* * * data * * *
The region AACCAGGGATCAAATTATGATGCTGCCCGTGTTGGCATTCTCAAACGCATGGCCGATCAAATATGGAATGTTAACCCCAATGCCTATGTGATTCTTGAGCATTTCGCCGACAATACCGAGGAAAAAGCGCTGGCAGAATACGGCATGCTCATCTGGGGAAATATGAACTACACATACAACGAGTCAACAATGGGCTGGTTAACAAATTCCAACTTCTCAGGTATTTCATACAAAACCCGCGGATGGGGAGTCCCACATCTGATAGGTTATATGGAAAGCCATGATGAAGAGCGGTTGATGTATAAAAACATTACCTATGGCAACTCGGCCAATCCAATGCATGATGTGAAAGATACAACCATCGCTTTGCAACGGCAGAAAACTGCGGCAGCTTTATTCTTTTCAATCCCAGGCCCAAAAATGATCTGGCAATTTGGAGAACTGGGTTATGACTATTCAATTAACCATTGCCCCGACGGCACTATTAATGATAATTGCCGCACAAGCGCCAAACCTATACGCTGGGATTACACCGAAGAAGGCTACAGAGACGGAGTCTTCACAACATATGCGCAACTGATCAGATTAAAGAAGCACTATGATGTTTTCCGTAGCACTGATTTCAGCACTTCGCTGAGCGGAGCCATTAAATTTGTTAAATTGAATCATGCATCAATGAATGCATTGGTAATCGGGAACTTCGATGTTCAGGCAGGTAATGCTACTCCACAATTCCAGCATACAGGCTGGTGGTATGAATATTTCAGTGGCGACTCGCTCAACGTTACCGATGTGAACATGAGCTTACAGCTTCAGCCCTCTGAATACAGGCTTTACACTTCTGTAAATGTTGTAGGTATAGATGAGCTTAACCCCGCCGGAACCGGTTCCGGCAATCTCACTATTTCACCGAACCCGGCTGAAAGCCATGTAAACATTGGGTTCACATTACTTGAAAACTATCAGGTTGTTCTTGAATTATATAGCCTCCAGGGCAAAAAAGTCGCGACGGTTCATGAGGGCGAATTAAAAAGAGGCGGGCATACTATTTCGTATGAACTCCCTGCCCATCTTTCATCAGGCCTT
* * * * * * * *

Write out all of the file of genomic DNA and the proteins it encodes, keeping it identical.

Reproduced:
The region AACCAGGGATCAAATTATGATGCTGCCCGTGTTGGCATTCTCAAACGCATGGCCGATCAAATATGGAATGTTAACCCCAATGCCTATGTGATTCTTGAGCATTTCGCCGACAATACCGAGGAAAAAGCGCTGGCAGAATACGGCATGCTCATCTGGGGAAATATGAACTACACATACAACGAGTCAACAATGGGCTGGTTAACAAATTCCAACTTCTCAGGTATTTCATACAAAACCCGCGGATGGGGAGTCCCACATCTGATAGGTTATATGGAAAGCCATGATGAAGAGCGGTTGATGTATAAAAACATTACCTATGGCAACTCGGCCAATCCAATGCATGATGTGAAAGATACAACCATCGCTTTGCAACGGCAGAAAACTGCGGCAGCTTTATTCTTTTCAATCCCAGGCCCAAAAATGATCTGGCAATTTGGAGAACTGGGTTATGACTATTCAATTAACCATTGCCCCGACGGCACTATTAATGATAATTGCCGCACAAGCGCCAAACCTATACGCTGGGATTACACCGAAGAAGGCTACAGAGACGGAGTCTTCACAACATATGCGCAACTGATCAGATTAAAGAAGCACTATGATGTTTTCCGTAGCACTGATTTCAGCACTTCGCTGAGCGGAGCCATTAAATTTGTTAAATTGAATCATGCATCAATGAATGCATTGGTAATCGGGAACTTCGATGTTCAGGCAGGTAATGCTACTCCACAATTCCAGCATACAGGCTGGTGGTATGAATATTTCAGTGGCGACTCGCTCAACGTTACCGATGTGAACATGAGCTTACAGCTTCAGCCCTCTGAATACAGGCTTTACACTTCTGTAAATGTTGTAGGTATAGATGAGCTTAACCCCGCCGGAACCGGTTCCGGCAATCTCACTATTTCACCGAACCCGGCTGAAAGCCATGTAAACATTGGGTTCACATTACTTGAAAACTATCAGGTTGTTCTTGAATTATATAGCCTCCAGGGCAAAAAAGTCGCGACGGTTCATGAGGGCGAATTAAAAAGAGGCGGGCATACTATTTCGTATGAACTCCCTGCCCATCTTTCATCAGGCCTT